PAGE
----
• Saying It Well: Touching Others with Your Words, FaithWords (2012)

  • Living the Psalms: Encouragement for the Daily Grind, Worthy (2012)

  • Living the Proverbs: Living in the Daily Grind, Worthy (2013)

Swindoll’s New Testament Insights Commentary Series

  • Insights on Romans, Zondervan (2010)

  • Insights on John, Zondervan (2010)

  • Insights on James and 1 & 2 Peter, Zondervan (2010)

  • Insights on 1 & 2 Timothy and Titus, Zondervan (2011)

  • Insights on Revelation, Zondervan (2012)

  • Insights on Luke, Zondervan (2012)

  • Insights on Galatians & Ephesians, Zondervan (2013)

 Profiles in Character series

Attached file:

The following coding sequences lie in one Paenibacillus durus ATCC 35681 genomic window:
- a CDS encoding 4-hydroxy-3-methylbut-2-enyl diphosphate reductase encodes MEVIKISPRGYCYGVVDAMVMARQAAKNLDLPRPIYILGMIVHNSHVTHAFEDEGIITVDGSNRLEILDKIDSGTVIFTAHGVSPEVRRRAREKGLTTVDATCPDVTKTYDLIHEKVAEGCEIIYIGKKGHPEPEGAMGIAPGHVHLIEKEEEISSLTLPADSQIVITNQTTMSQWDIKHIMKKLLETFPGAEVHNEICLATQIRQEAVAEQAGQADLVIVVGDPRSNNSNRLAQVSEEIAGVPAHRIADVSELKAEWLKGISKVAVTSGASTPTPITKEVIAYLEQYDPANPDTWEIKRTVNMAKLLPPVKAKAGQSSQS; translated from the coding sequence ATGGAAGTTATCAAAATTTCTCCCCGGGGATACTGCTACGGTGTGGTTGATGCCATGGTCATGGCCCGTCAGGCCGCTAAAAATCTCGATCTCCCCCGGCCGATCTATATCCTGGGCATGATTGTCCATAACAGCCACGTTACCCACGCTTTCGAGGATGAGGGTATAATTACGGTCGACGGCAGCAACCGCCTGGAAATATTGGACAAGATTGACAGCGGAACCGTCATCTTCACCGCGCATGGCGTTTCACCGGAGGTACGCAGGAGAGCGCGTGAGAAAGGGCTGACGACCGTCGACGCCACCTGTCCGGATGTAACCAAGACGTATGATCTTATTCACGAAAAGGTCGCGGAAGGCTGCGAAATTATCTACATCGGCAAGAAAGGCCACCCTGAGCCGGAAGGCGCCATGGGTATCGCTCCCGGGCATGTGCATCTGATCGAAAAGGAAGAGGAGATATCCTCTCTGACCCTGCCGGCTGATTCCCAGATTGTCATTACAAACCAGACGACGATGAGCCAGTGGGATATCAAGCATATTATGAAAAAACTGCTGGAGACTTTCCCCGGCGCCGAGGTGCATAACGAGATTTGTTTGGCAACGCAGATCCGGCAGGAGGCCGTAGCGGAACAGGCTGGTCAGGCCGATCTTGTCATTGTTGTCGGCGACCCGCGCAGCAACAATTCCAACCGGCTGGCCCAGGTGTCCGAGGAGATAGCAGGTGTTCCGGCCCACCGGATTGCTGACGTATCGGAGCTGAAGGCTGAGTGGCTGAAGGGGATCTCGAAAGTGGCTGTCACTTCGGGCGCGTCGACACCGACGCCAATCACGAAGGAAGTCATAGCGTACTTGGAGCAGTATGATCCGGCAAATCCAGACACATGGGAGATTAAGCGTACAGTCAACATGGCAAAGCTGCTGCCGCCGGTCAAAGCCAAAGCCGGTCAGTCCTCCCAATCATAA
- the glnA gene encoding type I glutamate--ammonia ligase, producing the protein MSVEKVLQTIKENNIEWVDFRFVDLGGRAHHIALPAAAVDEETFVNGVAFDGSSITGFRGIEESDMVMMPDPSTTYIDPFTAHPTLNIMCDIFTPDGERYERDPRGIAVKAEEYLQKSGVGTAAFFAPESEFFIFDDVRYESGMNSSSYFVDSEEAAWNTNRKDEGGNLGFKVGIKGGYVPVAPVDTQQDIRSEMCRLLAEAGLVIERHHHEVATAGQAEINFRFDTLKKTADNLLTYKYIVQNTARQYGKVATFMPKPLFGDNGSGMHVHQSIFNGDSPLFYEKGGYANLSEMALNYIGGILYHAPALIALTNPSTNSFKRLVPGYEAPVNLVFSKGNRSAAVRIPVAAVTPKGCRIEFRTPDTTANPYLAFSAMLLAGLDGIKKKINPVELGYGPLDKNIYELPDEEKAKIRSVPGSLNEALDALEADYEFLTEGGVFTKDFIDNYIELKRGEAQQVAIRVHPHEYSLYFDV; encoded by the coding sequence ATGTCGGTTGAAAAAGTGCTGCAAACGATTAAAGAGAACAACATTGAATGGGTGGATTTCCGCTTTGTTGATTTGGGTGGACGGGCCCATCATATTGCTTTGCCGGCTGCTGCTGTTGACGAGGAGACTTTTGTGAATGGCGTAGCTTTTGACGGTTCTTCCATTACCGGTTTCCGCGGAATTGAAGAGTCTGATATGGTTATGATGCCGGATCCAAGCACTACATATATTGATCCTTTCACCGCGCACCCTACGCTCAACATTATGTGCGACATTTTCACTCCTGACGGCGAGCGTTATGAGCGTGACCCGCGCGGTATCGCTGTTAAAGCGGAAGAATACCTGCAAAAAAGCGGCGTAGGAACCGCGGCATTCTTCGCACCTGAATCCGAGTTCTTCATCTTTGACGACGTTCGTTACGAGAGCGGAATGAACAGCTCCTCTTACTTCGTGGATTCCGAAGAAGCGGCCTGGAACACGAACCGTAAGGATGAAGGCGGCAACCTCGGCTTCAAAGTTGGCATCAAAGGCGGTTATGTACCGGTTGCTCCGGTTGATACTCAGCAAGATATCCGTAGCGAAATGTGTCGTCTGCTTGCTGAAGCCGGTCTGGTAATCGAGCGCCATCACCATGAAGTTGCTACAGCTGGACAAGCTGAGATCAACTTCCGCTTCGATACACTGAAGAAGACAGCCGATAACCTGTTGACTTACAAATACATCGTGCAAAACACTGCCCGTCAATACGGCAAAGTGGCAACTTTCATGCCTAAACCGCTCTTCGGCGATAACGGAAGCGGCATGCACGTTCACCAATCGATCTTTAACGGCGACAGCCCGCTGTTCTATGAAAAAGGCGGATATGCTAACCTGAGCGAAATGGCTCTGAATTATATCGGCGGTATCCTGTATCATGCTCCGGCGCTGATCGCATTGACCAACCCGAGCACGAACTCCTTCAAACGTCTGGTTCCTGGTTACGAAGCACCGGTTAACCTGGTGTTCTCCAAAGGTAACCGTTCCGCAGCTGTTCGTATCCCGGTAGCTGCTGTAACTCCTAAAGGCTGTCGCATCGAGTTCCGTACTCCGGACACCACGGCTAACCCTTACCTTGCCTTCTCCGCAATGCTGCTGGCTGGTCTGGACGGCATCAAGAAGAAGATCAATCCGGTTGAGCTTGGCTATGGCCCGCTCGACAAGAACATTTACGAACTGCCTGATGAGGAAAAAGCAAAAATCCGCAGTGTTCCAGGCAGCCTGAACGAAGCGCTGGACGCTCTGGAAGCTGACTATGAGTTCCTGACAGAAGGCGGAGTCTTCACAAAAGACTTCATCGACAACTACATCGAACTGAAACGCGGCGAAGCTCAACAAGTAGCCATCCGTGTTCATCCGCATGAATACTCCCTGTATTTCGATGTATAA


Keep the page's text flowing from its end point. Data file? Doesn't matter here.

• David: A Man Of Passion & Destiny, Word (1997)

  • Esther: A Woman Of Strength & Dignity, Word (1997)

  • Joseph: A Man Of Integrity And Forgiveness, Word (1998)

  • Moses: A Man Of Selfless Dedication, Word (1999)

  • Elijah: A Man Of Heroism And Humility, Word (2000)

  • Paul: A Man Of Grace And Grit, Word (2002)

  • Job: A Man Of Heroic Endurance, Word (2004)

  • Fascinating Stories Of Forgotten Lives: Rediscovering Some Old Testament Characters, Word (2005)

  • Jesus: The Greatest Life Of All, Thomas Nelson (2008)

Honors and Awards

 
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Posted by on October 30, 2013 in Chuck Swindoll, Suffering